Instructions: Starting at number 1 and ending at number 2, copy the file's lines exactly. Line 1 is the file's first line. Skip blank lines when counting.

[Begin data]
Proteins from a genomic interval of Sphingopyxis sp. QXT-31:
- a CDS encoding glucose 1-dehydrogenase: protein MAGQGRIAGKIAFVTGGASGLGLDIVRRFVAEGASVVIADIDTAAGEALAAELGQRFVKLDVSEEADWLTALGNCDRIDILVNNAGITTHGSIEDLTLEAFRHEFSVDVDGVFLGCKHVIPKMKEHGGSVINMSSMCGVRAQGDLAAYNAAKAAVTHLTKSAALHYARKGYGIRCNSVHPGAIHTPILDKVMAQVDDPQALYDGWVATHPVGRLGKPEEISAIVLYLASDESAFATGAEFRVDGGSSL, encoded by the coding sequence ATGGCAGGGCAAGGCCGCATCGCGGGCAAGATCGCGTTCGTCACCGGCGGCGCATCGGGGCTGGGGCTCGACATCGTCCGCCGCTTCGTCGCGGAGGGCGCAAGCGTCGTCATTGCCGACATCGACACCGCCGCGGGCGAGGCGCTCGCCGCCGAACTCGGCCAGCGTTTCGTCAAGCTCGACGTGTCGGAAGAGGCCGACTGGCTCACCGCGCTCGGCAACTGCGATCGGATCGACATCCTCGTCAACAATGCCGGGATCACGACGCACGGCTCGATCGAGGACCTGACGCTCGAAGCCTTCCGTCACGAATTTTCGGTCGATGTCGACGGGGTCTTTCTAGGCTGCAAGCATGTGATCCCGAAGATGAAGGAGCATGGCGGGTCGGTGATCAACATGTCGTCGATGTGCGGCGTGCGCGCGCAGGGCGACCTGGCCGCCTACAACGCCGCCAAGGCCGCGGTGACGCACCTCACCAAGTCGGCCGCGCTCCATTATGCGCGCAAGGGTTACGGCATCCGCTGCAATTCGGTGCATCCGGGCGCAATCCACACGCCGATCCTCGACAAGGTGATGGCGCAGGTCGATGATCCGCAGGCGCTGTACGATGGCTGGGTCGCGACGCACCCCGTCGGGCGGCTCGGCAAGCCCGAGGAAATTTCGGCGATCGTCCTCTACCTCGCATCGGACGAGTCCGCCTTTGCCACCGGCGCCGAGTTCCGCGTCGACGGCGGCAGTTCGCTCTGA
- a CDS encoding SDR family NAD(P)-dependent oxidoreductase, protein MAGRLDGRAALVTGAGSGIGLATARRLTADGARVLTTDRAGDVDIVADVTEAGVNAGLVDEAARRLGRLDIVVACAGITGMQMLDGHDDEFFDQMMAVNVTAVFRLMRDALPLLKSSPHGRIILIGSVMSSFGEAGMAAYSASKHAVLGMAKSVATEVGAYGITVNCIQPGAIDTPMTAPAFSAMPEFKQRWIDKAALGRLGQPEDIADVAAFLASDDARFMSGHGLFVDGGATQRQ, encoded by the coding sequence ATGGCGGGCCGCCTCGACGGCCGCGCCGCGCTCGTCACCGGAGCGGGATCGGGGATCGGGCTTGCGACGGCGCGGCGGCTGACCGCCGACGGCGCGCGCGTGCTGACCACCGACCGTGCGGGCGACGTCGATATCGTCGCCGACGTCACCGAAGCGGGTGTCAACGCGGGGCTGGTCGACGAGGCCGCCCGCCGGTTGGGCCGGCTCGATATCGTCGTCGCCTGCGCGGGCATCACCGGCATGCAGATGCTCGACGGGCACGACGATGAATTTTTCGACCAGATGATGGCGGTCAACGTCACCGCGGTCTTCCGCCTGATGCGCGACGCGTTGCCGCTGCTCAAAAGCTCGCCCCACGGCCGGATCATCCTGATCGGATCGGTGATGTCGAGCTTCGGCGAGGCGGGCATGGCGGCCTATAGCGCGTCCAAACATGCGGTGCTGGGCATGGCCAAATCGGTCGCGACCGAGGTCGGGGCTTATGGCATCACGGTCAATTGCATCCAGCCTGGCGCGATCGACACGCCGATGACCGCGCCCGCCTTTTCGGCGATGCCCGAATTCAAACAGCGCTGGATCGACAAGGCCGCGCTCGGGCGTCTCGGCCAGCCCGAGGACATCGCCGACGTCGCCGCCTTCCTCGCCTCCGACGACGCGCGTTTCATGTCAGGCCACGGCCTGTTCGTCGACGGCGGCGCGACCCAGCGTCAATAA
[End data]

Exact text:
Proteins from a genomic interval of Sphingopyxis sp. QXT-31:
- a CDS encoding glucose 1-dehydrogenase: protein MAGQGRIAGKIAFVTGGASGLGLDIVRRFVAEGASVVIADIDTAAGEALAAELGQRFVKLDVSEEADWLTALGNCDRIDILVNNAGITTHGSIEDLTLEAFRHEFSVDVDGVFLGCKHVIPKMKEHGGSVINMSSMCGVRAQGDLAAYNAAKAAVTHLTKSAALHYARKGYGIRCNSVHPGAIHTPILDKVMAQVDDPQALYDGWVATHPVGRLGKPEEISAIVLYLASDESAFATGAEFRVDGGSSL, encoded by the coding sequence ATGGCAGGGCAAGGCCGCATCGCGGGCAAGATCGCGTTCGTCACCGGCGGCGCATCGGGGCTGGGGCTCGACATCGTCCGCCGCTTCGTCGCGGAGGGCGCAAGCGTCGTCATTGCCGACATCGACACCGCCGCGGGCGAGGCGCTCGCCGCCGAACTCGGCCAGCGTTTCGTCAAGCTCGACGTGTCGGAAGAGGCCGACTGGCTCACCGCGCTCGGCAACTGCGATCGGATCGACATCCTCGTCAACAATGCCGGGATCACGACGCACGGCTCGATCGAGGACCTGACGCTCGAAGCCTTCCGTCACGAATTTTCGGTCGATGTCGACGGGGTCTTTCTAGGCTGCAAGCATGTGATCCCGAAGATGAAGGAGCATGGCGGGTCGGTGATCAACATGTCGTCGATGTGCGGCGTGCGCGCGCAGGGCGACCTGGCCGCCTACAACGCCGCCAAGGCCGCGGTGACGCACCTCACCAAGTCGGCCGCGCTCCATTATGCGCGCAAGGGTTACGGCATCCGCTGCAATTCGGTGCATCCGGGCGCAATCCACACGCCGATCCTCGACAAGGTGATGGCGCAGGTCGATGATCCGCAGGCGCTGTACGATGGCTGGGTCGCGACGCACCCCGTCGGGCGGCTCGGCAAGCCCGAGGAAATTTCGGCGATCGTCCTCTACCTCGCATCGGACGAGTCCGCCTTTGCCACCGGCGCCGAGTTCCGCGTCGACGGCGGCAGTTCGCTCTGA